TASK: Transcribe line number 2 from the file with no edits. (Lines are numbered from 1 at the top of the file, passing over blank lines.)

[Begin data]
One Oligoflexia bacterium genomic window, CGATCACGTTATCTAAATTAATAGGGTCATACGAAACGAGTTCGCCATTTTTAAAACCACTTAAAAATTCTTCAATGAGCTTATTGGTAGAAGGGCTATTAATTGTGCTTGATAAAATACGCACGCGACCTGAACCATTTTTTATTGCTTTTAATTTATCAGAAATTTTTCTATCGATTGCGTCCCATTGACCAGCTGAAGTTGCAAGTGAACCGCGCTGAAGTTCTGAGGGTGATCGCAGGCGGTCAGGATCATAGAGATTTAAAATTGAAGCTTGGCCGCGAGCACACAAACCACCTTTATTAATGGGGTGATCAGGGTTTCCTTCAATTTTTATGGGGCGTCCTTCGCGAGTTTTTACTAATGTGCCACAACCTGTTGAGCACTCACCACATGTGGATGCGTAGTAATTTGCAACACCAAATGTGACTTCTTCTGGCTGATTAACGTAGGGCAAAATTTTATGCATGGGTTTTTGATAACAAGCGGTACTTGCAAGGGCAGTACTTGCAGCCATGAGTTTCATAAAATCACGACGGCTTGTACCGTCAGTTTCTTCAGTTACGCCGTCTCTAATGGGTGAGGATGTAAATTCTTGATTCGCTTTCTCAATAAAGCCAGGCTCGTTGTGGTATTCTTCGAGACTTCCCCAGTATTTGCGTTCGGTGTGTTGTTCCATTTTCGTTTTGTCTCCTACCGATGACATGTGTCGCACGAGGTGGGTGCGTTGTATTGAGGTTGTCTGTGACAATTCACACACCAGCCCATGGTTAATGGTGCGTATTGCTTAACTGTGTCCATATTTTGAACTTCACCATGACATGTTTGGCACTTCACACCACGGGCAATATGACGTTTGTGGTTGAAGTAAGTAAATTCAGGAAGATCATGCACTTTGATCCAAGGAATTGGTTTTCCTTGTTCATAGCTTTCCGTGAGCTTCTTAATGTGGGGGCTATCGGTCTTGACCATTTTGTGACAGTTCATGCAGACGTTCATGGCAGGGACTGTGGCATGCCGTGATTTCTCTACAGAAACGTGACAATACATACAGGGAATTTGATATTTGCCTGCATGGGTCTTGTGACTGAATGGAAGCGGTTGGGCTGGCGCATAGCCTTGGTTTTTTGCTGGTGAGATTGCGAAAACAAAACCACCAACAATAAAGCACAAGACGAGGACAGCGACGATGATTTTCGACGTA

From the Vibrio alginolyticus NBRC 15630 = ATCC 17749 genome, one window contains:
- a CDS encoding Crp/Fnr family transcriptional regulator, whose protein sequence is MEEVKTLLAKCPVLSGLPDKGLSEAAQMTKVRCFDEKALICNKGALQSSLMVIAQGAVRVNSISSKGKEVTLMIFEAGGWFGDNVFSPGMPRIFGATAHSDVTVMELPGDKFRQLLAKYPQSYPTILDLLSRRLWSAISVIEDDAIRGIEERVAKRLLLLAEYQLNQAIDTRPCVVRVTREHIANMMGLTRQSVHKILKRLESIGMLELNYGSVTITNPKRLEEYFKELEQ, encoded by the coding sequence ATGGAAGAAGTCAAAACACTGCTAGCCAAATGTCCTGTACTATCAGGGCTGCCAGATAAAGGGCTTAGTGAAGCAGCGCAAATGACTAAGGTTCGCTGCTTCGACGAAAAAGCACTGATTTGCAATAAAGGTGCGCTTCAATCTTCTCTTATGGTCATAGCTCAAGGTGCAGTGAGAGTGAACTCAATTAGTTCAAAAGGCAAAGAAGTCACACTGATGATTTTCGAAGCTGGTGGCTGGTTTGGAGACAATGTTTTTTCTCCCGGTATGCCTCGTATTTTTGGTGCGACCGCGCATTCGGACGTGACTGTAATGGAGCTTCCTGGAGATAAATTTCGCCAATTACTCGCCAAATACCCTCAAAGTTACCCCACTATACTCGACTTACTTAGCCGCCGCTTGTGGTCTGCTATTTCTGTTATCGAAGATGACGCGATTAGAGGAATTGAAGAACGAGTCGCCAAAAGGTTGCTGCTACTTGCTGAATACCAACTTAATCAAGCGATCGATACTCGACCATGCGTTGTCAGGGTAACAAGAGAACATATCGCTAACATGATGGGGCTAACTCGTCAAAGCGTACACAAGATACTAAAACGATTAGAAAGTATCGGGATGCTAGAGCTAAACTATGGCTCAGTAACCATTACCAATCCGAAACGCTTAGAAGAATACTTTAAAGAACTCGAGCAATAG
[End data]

From the Vibrio alginolyticus NBRC 15630 = ATCC 17749 genome, one window contains: